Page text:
Being publicly traded can be exciting

Here’s when ……

the prior year audit was released
our quarterly earnings declined by 15%
one of our primary patents expired
the order we expected was cancelled
a competitive product was announced
we were first named in a suit …
we announced that …
the takeover bid was dropped
we reduced our short-term projections
the new regulation was announced
the merger we hoped for fell through
we changed accounting firms
a few of our key engineers quit
the CEO’s was discovered to …
there was a change in the tax law
we announced a product price reduction
our principal supplier went bust
our biggest customer went bust
… happened or was reported

Being public and subject to the market’s reaction to the announcement of problems, which may be resolved, can be highly stressful for all of those involved.

Privately owned companies may have similar problems, but may have a better opportunity to deal with the issues, as they can focus on the problems and not investor reactions thereto, which may be excessive. Certainly, for some companies, the founders may benefit from becoming publicly traded in terms of capital raising, liquidity for existing shareholders and brand creation.

However, soliciting equity from investors also results in the controlling owners of the business becoming responsible to the investors, by having to make all company decisions based upon the requirement to benefit all of the investors in the company. This responsibility and possible liability impacts: executive compensation, executive retirement and health plans, specific customer product pricing, company loan and expense reimbursement policies, etc. All of the foregoing is discretionary for the controlling shareholders and possibly benefit those in control, though reducing the tax reported profitability of the company.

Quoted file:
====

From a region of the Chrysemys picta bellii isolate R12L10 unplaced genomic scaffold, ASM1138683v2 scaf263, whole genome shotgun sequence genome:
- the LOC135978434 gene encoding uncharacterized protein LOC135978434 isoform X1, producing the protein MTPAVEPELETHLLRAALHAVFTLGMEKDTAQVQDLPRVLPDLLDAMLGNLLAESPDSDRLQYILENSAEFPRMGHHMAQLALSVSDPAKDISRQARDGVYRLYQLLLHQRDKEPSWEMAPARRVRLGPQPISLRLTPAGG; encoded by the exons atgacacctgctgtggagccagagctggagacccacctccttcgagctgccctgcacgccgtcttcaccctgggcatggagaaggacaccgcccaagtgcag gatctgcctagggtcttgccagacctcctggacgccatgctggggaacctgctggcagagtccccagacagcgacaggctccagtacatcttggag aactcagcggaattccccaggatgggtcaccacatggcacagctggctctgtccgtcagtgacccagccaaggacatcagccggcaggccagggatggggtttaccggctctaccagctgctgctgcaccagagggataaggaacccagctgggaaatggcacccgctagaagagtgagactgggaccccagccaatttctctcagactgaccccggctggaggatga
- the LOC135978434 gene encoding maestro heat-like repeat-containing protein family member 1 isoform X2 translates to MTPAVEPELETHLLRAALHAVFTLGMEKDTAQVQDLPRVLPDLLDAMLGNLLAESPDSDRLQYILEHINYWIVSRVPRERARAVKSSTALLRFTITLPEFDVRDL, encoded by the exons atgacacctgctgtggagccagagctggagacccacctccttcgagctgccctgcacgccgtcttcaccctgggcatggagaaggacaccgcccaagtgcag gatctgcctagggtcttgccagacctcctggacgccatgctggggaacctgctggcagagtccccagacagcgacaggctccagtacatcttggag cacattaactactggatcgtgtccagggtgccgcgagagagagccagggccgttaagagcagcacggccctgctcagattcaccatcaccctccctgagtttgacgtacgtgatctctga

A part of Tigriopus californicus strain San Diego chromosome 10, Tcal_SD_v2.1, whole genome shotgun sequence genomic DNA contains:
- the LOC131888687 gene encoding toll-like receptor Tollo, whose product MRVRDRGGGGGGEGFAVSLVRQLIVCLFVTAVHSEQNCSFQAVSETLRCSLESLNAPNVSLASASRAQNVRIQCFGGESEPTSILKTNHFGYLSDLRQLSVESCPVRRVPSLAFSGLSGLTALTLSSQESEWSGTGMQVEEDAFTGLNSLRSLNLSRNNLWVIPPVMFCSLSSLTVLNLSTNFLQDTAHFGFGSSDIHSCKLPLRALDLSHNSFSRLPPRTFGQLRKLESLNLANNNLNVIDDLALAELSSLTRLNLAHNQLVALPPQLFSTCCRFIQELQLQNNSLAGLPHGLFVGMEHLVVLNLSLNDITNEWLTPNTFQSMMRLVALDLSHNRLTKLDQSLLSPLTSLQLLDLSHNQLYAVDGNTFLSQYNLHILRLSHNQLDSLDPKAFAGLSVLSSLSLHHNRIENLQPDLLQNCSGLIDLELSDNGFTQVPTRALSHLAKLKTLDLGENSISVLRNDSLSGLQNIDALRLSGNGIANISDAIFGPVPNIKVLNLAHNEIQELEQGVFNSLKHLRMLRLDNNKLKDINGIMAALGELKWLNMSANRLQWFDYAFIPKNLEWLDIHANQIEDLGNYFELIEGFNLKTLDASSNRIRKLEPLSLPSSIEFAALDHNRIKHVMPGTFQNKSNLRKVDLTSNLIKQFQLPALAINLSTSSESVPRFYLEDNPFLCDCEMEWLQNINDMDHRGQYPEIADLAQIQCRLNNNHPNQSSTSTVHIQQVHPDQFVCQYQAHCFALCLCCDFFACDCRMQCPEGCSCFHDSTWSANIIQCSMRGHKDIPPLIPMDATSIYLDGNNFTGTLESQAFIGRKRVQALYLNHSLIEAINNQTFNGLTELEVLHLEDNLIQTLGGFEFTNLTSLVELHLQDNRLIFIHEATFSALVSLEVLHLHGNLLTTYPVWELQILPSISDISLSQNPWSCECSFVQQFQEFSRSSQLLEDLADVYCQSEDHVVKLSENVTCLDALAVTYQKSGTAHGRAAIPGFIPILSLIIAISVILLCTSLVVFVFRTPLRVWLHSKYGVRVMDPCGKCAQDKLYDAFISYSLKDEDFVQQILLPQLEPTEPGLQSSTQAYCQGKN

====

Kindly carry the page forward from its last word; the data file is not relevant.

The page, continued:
Issuing royalties to obtain growth capital, rather than selling stock in the company, enables company owners to avoid or delay the timing of a public stock offering.

The royalty investor is only entitled to share in revenues, not profits, and therefore is not concerned with arrangements and policies which stockholders could claim reduce profits or unfairly benefit specific recipients of the company’s actions.

The benefits of royalties are fully discussed in “Revenue Royalties” and “Off The Top”, both available in eBook or print format at and described in articles at There are also six free website calculators for assisting in the structuring and negotiation of royalties. The first one is


Arthur Lipper, Chairman
British Far East Holdings Ltd.
+1 858 793 7100

© Copyright 2019 British Far East Holdings Ltd. All rights reserved.



Blog Management: Viktor Filiba

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